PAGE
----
“Learn from home” has become the new “work from home” and many parents have been left wondering how to establish an effective home workspace for their child during distance learning. One quick internet search can lead you down a rabbit hole of picture-perfect modernized mini-desks with no dust bunnies or wayward materials in sight. But unless your child is a robot, this is not only impractical; it’s also likely to induce a pressure cooker of anxiety at hot-pot speed.
Let’s break this job down into tips we can all live with.
Ask Your Child
Don’t forget to check in with the most important member of your child’s learning team – the student themselves! Your child may surprise you with valuable insight into how they feel they’ll learn best. Include them in an honest conversation about the logistics of working from home, and allow them some ownership upfront. The best-case scenario is you’ll get their buy-in. If their idea doesn’t work out, circle back with honest feedback and concrete examples such as, “I noticed you missed the instructions for homework because you were playing with your Legos.” This could lead to your child developing more insight into his or her own learning profile which will serve everyone well in the long run.
Choosing a Room
It’s helpful for children to have a consistent space where they can work. Younger children typically benefit from working in a centralized location to hold them accountable, such as the dining room table. Older students may gravitate towards a quieter space, such as a parent’s office or the basement. Just because your workspace is consistent day-to-day, doesn’t mean it won’t change over the months. A common reason for change is external distractions. If you notice your child regularly staring out the bay window or jumping at the sound of the AC turning on, it’s time for a change. This change could include moving rooms, rotating tables, adding noise canceling headphones, or simply drawing the shades.
The Table and Chair
You don’t need to spend a month’s salary on new furniture to create an effective learning space! Make sure your child has a comfortable stationary chair that can fit under their tabletop and supports a 90-90-90-degree body posture with their ankles, knees, and hips. Using pillows on the seat or back of the chair may help achieve this posture. If your child’s feet dangle unsupported, make sure to find a box or bin that they can use as a footrest to promote attention and writing skills. Ensure the tabletop has plenty of space for a laptop or computer, as well as a piece of paper or notebook. Using painter’s tape to mark off each child’s area may be helpful if multiple children are sharing one larger table. If your child is in kindergarten or younger, standing at the edge of a coffee table may be a proper height.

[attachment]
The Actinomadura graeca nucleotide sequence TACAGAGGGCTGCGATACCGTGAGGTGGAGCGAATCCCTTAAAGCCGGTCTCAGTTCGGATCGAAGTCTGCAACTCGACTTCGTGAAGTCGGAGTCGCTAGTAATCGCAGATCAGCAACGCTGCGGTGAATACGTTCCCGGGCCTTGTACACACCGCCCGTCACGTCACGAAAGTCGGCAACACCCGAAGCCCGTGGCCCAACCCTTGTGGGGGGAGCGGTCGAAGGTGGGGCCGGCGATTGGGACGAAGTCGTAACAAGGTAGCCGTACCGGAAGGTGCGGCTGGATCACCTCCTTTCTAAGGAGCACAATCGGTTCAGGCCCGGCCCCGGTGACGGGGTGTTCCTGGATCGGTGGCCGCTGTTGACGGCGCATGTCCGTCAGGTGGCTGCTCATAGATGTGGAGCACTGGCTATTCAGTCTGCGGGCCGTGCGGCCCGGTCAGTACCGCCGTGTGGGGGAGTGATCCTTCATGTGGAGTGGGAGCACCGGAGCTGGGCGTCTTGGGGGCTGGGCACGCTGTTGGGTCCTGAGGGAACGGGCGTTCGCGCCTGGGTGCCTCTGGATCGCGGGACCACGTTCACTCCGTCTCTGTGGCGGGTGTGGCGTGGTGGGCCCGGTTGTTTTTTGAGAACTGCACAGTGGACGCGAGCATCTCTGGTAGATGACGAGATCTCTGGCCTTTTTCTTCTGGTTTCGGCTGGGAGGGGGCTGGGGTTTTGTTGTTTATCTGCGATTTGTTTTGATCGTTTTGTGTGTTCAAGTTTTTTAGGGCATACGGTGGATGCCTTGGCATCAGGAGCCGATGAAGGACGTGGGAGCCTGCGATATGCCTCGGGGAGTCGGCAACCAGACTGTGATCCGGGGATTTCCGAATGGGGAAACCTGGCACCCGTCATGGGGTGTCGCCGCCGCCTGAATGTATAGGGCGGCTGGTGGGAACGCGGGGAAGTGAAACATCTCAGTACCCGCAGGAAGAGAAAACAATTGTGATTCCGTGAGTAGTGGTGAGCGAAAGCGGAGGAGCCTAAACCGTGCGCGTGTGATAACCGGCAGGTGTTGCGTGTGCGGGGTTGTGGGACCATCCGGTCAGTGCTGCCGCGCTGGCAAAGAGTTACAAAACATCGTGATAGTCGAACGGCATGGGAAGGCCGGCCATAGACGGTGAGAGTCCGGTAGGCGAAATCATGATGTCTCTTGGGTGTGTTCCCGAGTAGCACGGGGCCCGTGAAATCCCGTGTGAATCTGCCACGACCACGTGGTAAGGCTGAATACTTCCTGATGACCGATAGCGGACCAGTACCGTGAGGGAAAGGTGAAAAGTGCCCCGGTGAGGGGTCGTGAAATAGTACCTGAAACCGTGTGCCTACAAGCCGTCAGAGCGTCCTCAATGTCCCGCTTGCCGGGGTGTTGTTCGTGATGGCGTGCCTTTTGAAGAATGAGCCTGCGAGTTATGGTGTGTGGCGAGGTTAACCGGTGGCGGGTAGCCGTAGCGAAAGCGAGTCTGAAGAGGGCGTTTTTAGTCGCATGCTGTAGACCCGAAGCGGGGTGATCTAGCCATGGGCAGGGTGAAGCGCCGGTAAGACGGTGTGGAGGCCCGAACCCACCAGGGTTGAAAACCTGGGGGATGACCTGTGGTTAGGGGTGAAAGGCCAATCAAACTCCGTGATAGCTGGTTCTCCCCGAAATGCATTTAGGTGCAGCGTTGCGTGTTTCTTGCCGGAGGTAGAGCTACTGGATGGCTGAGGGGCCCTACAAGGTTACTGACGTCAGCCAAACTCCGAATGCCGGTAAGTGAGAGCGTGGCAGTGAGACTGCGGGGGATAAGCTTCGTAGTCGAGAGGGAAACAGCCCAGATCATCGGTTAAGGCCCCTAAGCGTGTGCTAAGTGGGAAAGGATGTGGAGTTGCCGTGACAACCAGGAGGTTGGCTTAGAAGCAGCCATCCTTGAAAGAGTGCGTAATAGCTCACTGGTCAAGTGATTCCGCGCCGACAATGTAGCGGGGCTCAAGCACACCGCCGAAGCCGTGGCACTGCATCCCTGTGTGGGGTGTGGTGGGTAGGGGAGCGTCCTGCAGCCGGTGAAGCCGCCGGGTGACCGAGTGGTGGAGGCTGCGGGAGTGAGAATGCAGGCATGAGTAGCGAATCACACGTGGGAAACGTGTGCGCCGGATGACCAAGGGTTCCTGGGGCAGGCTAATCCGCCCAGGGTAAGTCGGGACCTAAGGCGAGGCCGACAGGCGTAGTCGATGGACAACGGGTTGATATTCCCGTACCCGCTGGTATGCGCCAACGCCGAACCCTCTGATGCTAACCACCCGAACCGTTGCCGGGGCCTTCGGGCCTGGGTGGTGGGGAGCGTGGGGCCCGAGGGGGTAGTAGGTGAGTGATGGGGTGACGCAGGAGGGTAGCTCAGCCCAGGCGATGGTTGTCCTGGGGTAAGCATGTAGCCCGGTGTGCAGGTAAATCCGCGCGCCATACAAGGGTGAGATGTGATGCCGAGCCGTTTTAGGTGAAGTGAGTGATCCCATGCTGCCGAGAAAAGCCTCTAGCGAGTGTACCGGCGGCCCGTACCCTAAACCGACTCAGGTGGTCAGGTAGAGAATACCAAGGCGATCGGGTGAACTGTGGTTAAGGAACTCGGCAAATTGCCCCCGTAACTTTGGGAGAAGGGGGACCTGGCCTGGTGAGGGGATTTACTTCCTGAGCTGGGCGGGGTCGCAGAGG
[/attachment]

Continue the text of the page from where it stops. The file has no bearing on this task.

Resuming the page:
Computer Use and Safety
Your child’s computer will be their lifeline during distance learning, so protecting it is vital. Don’t forget to include any parental controls or network security firewalls to ensure their digital safety before the school year kicks off. Also prepare to protect the physical laptop from spilled drinks or drops. Set your child up for success by giving them a water bottle with a cap instead of an open glass, and adding a protective case to prevent cracked screens if dropped. It’s also important to ensure your internet is able to handle everyone working and learning from home at once, so a practice run for the family before day one may be helpful.
It’s safe to assume a laptop isn’t the only material your child will need during distance learning. Reach out to teachers in advance and help your child collect any additional materials they’ll need to be successful, such as scissors, pencils, and blank paper. Storing these materials in clear containers can help to keep things organized and easy to clean up, yet also visible and therefore easy to find. It is also helpful to reach out to your child’s school to ask if any additional materials or strategies are recommended specifically for your child, such as movement-based seating, visual timer, or handheld fidget.
Create a Community
One of the most difficult things to translate during distance learning is the sense of community your child may rely on in their brick and mortar school. Create a work/learn community in your home by establishing some new routines together, such as reading out announcements over breakfast for each family member, enjoying a tech-free lunch or a quick midday snack together, or starting a playlist to signify the end of the work day. Support your child’s class community digitally by hosting non-academic zoom social hours. A virtual show-and-tell can be a simple way to help students get to know each other if they haven’t met already. Establishing regular “hang out” times can help children mark the days they’re at home, such as holding a weekly Friday night dance party.
Be prepared for whatever setup you and your children choose to change over time, and know that that’s okay! Breathe a sigh of relief that you never bought that expensive mini-desk you felt you needed during the summer break. Remember distance learning is a learning curve for everyone, and the most important thing is that your child is safe, happy, and engaged.
Allison Duggan is a practicing occupational therapist with an expertise in pediatrics. She currently works in Montgomery County Public Schools. Never one to exclude an age group, she also practices in adult inpatient acute care occupational therapy. Off the clock, you’ll find her and her dog spending time with family and friends on a trail, in the sand, or watching the game. She loves to create, from paper flowers to refinished furniture, and is always game for game night.
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